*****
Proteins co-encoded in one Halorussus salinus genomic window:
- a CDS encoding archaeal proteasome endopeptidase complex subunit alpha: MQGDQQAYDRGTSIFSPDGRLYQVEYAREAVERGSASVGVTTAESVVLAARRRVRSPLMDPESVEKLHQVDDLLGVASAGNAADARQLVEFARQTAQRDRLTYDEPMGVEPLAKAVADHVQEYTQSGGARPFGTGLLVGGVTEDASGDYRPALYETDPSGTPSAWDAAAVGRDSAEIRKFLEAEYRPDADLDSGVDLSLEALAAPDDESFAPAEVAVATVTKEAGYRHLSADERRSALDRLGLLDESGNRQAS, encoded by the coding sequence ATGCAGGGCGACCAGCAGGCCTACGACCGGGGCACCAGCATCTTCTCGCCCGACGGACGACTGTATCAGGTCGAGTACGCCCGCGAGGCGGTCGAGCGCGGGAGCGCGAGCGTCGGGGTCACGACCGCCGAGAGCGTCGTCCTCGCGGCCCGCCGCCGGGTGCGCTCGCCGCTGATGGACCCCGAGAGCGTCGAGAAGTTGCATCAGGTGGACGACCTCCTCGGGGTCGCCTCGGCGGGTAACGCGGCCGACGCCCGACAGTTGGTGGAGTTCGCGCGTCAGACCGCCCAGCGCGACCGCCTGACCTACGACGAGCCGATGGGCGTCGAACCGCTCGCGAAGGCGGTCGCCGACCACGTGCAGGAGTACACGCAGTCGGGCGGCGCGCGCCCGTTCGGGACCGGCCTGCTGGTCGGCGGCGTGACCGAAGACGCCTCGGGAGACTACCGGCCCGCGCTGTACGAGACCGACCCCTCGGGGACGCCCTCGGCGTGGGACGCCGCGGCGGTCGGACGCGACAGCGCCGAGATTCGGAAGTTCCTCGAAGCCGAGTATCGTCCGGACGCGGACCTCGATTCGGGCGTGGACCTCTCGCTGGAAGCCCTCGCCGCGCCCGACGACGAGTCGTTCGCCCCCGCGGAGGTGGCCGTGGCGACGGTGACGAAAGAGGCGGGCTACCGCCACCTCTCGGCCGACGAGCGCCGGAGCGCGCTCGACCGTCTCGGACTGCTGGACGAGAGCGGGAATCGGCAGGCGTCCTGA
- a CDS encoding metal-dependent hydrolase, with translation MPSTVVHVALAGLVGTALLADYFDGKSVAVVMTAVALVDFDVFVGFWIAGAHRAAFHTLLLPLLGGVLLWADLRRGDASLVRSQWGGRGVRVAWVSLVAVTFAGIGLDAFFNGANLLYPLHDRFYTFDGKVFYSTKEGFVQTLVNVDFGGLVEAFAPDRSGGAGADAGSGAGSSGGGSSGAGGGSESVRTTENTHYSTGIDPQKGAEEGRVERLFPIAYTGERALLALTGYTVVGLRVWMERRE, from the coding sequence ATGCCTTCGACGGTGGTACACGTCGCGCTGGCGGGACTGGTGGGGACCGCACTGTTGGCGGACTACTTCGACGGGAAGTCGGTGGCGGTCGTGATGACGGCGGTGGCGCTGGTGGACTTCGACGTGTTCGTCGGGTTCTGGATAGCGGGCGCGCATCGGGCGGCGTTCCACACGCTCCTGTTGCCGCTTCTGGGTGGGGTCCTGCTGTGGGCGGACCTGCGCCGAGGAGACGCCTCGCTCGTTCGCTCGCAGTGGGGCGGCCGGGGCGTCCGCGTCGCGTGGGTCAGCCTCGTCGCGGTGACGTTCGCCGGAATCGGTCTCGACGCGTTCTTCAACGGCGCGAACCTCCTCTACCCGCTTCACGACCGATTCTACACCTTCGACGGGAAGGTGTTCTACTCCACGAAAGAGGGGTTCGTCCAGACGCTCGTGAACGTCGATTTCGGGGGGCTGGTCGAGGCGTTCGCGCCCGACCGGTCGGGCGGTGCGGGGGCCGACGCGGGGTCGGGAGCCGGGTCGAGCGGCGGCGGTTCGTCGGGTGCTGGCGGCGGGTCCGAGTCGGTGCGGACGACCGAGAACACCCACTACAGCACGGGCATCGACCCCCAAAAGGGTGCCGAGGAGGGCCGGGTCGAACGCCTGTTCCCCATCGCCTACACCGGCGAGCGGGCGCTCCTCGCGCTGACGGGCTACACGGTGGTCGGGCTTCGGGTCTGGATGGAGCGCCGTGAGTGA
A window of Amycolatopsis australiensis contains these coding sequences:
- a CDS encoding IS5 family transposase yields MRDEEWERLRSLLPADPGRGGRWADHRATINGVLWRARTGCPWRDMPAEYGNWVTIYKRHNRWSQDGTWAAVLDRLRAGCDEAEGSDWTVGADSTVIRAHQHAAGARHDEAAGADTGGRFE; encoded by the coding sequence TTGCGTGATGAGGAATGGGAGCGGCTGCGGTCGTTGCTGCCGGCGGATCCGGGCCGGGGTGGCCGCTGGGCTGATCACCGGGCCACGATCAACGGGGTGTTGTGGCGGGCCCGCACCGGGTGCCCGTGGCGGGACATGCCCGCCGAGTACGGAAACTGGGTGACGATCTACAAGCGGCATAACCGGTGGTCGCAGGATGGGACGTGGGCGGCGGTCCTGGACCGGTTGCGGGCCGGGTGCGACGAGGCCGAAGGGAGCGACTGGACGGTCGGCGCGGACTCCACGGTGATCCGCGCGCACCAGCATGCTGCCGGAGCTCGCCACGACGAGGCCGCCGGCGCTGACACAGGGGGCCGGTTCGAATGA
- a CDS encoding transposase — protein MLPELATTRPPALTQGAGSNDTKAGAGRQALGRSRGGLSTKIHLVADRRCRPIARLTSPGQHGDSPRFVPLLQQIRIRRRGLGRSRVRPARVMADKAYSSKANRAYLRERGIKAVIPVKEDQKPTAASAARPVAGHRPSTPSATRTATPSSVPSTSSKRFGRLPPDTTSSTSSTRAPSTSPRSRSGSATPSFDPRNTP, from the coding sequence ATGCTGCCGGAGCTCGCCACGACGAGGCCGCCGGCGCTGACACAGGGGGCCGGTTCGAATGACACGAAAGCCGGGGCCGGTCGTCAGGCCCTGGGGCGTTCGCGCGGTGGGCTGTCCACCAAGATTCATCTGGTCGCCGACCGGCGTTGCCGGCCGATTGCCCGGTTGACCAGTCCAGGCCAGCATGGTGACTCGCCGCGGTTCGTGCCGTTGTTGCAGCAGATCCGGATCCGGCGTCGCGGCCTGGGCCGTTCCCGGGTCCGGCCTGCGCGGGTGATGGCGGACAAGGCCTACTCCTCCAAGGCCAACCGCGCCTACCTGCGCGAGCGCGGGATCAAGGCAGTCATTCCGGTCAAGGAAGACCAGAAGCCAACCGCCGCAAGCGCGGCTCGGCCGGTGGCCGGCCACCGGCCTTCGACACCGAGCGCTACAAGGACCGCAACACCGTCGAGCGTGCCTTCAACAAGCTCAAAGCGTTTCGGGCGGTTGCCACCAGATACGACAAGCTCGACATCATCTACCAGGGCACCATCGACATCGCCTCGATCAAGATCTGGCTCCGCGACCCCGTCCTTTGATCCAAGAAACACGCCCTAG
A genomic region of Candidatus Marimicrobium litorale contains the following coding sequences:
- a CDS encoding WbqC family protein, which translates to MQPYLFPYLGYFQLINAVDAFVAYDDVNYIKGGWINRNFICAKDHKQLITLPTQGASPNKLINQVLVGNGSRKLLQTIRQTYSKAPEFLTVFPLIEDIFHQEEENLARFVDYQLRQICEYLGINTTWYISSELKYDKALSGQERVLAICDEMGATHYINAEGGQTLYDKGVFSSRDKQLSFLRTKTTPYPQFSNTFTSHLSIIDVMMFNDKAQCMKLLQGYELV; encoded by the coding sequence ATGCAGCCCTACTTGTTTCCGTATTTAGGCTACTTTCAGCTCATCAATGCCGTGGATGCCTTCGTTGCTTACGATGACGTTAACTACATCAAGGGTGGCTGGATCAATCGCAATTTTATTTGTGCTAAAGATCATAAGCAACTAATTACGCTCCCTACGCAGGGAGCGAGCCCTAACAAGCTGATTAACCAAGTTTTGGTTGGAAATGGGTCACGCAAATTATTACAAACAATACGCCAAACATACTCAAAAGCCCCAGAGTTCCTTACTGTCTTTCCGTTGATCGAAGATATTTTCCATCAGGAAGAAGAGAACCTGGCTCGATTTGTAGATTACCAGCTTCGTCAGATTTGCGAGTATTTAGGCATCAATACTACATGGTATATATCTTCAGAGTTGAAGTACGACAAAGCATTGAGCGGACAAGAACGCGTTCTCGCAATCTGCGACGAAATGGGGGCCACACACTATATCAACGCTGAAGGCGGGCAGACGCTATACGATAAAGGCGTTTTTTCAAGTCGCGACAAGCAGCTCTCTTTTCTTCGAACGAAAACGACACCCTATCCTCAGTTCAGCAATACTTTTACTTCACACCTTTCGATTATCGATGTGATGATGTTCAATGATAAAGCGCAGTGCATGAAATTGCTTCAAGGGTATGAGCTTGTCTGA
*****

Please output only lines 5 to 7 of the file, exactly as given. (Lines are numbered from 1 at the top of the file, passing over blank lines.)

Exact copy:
- a CDS encoding IS5 family transposase yields MRDEEWERLRSLLPADPGRGGRWADHRATINGVLWRARTGCPWRDMPAEYGNWVTIYKRHNRWSQDGTWAAVLDRLRAGCDEAEGSDWTVGADSTVIRAHQHAAGARHDEAAGADTGGRFE; encoded by the coding sequence TTGCGTGATGAGGAATGGGAGCGGCTGCGGTCGTTGCTGCCGGCGGATCCGGGCCGGGGTGGCCGCTGGGCTGATCACCGGGCCACGATCAACGGGGTGTTGTGGCGGGCCCGCACCGGGTGCCCGTGGCGGGACATGCCCGCCGAGTACGGAAACTGGGTGACGATCTACAAGCGGCATAACCGGTGGTCGCAGGATGGGACGTGGGCGGCGGTCCTGGACCGGTTGCGGGCCGGGTGCGACGAGGCCGAAGGGAGCGACTGGACGGTCGGCGCGGACTCCACGGTGATCCGCGCGCACCAGCATGCTGCCGGAGCTCGCCACGACGAGGCCGCCGGCGCTGACACAGGGGGCCGGTTCGAATGA
- a CDS encoding transposase — protein MLPELATTRPPALTQGAGSNDTKAGAGRQALGRSRGGLSTKIHLVADRRCRPIARLTSPGQHGDSPRFVPLLQQIRIRRRGLGRSRVRPARVMADKAYSSKANRAYLRERGIKAVIPVKEDQKPTAASAARPVAGHRPSTPSATRTATPSSVPSTSSKRFGRLPPDTTSSTSSTRAPSTSPRSRSGSATPSFDPRNTP, from the coding sequence ATGCTGCCGGAGCTCGCCACGACGAGGCCGCCGGCGCTGACACAGGGGGCCGGTTCGAATGACACGAAAGCCGGGGCCGGTCGTCAGGCCCTGGGGCGTTCGCGCGGTGGGCTGTCCACCAAGATTCATCTGGTCGCCGACCGGCGTTGCCGGCCGATTGCCCGGTTGACCAGTCCAGGCCAGCATGGTGACTCGCCGCGGTTCGTGCCGTTGTTGCAGCAGATCCGGATCCGGCGTCGCGGCCTGGGCCGTTCCCGGGTCCGGCCTGCGCGGGTGATGGCGGACAAGGCCTACTCCTCCAAGGCCAACCGCGCCTACCTGCGCGAGCGCGGGATCAAGGCAGTCATTCCGGTCAAGGAAGACCAGAAGCCAACCGCCGCAAGCGCGGCTCGGCCGGTGGCCGGCCACCGGCCTTCGACACCGAGCGCTACAAGGACCGCAACACCGTCGAGCGTGCCTTCAACAAGCTCAAAGCGTTTCGGGCGGTTGCCACCAGATACGACAAGCTCGACATCATCTACCAGGGCACCATCGACATCGCCTCGATCAAGATCTGGCTCCGCGACCCCGTCCTTTGATCCAAGAAACACGCCCTAG
A genomic region of Candidatus Marimicrobium litorale contains the following coding sequences: